As such, it is important that the Kilter Board is able to perform this function. As you might expect, it is able to do this easily. At a time, I thought that the holds were too positive to be a useful bouldering tool. This is not the case.
For one, training boards are not where we go for strength training. We go to hangboards if we want to hold smaller grips. Training boards are tools that helps us drive force through our fingers when we depart form a starting position and latch down onto another hold. This is why the most important part of a board is the angle. If a board cannot approach 35-60 degrees, it is not a very useful piece of training equipment for the climber that seeks to reach beyond V6/7.
The Kilter Board hits this angle. That is good.
If the angle is the most important aspect of the training board, then why do we care that Kilter’s holds are unique? Though the angle is the most important, hold density is almost as important. A person could argue that hold quantity is even more important once the angle reaches beyond 25-degrees. They would probably be correct in saying so.
As such, hold quantity is significant. We know that Kilter does well in this respect. What sets Kilter holds apart from those of other training boards is their feel. They are comfortable. I thought this was a problem. Surely, uncomfortable holds would help you climb on the uncomfortable holds of outside.
Though there is something to be said for pain tolerance, that which makes the fingers feel the most pain is their own weakness. Any climber finds crimps painful at first. A few months later, however, and the holds that put too much pressure on the hands become comfortable in the grip.
Though training on sharp grips might appear useful, the most significant aspect of a hold is its unique shape. We want to learn how to grip all different types of holds from several different positions. Time spent wasting our skin on corners only shortens the session.
As mentioned before, the training board is a power-training tool. It is not a useful tool if we must end the power-phase of our training session early due to a lack of skin. The comfortable ear-shaped grips of Kilter’s holds allow the skin an opportunity to engage on the plastic without splitting. To that effect, the rounded grips resist tweaky finger positions. These tweaky positions are those that cause injury. We cannot have injury coming from our training tools.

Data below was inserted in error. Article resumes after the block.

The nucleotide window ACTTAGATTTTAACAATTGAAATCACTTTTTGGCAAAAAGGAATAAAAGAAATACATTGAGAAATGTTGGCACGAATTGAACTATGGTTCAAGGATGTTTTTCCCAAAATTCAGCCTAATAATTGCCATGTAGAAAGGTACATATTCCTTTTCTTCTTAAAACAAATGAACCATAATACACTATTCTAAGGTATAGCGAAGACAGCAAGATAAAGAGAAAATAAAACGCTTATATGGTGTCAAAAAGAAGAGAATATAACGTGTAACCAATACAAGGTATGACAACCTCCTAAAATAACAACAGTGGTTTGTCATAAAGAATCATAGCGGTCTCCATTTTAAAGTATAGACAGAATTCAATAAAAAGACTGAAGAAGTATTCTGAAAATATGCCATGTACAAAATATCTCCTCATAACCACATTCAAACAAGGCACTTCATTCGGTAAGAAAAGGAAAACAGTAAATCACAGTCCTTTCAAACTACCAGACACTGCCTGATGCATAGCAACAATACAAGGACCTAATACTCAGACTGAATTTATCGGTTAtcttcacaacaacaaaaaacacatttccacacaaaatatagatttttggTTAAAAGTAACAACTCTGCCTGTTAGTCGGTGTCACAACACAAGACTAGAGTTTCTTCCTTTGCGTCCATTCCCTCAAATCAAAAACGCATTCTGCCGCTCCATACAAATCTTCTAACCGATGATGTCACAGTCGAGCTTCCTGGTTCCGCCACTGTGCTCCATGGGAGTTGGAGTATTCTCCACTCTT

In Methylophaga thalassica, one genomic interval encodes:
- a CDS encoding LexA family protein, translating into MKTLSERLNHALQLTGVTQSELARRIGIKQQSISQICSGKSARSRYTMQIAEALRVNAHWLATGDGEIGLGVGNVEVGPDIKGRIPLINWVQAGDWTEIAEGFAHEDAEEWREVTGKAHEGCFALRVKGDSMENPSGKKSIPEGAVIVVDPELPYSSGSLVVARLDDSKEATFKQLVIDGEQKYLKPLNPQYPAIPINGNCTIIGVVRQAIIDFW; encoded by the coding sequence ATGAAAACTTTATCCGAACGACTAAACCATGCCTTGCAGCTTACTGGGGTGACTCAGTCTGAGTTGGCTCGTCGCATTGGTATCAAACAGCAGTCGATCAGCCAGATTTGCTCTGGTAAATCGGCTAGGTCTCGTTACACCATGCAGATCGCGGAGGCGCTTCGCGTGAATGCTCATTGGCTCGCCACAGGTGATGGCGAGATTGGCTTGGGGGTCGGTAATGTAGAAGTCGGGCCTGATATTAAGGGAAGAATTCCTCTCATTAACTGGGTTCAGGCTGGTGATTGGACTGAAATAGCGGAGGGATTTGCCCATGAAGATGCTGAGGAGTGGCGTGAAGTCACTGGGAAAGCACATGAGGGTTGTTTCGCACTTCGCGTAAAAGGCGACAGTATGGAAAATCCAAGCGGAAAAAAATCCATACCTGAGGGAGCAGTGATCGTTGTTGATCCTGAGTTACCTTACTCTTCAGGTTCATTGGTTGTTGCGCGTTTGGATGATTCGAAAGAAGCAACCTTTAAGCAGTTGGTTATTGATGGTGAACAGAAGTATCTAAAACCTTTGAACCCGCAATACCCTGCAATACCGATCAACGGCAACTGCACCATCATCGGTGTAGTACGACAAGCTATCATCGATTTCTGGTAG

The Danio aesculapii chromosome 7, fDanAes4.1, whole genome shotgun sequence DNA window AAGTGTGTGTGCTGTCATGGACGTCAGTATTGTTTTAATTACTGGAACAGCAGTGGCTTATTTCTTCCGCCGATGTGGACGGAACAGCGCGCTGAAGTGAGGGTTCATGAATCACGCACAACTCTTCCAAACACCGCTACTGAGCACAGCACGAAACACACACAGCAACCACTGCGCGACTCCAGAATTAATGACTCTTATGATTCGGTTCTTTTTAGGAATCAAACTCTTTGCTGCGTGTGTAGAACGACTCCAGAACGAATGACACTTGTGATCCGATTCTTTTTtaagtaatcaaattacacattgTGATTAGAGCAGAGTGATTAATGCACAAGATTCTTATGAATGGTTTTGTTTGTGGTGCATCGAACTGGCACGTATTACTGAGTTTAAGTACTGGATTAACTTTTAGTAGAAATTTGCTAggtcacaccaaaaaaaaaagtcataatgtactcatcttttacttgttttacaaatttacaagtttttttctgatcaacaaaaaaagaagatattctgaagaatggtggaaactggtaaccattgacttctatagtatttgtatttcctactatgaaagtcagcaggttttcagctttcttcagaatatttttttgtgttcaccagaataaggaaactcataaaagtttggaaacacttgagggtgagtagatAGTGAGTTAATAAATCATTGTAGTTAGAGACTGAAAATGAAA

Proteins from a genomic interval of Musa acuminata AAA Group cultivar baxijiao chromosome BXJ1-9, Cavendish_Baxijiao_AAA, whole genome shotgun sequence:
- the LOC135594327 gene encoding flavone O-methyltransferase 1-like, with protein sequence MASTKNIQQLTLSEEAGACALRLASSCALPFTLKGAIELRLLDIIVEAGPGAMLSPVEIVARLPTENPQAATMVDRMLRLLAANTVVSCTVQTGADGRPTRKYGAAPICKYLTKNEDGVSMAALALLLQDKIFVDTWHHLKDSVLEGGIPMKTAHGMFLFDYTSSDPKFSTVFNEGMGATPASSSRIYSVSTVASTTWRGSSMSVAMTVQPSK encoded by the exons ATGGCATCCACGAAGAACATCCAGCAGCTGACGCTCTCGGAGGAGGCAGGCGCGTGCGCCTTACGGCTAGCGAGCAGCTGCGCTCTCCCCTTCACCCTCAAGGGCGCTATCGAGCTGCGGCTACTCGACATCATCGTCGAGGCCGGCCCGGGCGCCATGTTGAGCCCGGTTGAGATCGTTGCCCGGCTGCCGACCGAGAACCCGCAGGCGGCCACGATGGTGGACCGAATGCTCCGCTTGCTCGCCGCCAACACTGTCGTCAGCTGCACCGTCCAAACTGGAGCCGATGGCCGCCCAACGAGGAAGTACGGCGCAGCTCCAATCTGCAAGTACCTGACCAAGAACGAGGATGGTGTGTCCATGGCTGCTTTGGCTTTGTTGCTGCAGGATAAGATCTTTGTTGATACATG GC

If not for Kilter’s clean three- and four-finger grips, there would be risk of over-stimulating individual pulleys on certain moves. This would be problematic.
Instead, the comfortable grips increase a board climber’s session by at least an hour. To that effect, the texture of the grips is intended to feel as close to wood as possible, while maintaining its durable polyurethane construction. This means that your skin will survive the session and subsequent sessions.
Now that we have an understanding of the grips and exactly why the Kilter Board is what it is, we can describe the more aesthetic portions of the system.
The double pour of the grips is useful and better than its peers. The entire grip lights up when accessed on the application. This makes its easy to know where your feet should go after you have moved through a sequence. The LEDs are beautiful.
The board itself also has a great many footholds. It also has lights for grips that are intended to be used exclusively as footholds. This aspect adds variability to your training. Foothold-specific board climbing activates the core.
The Kilter Board also has a “routes” feature. These routes are longer than boulder problems and fully utilize the expanse of the space. To that effect, the larger size of the board makes it easier for climbers to create larger boulder problems. The more possible moves, the easier it is to increase the difficulty of the problem.
Featured Image by kiltergael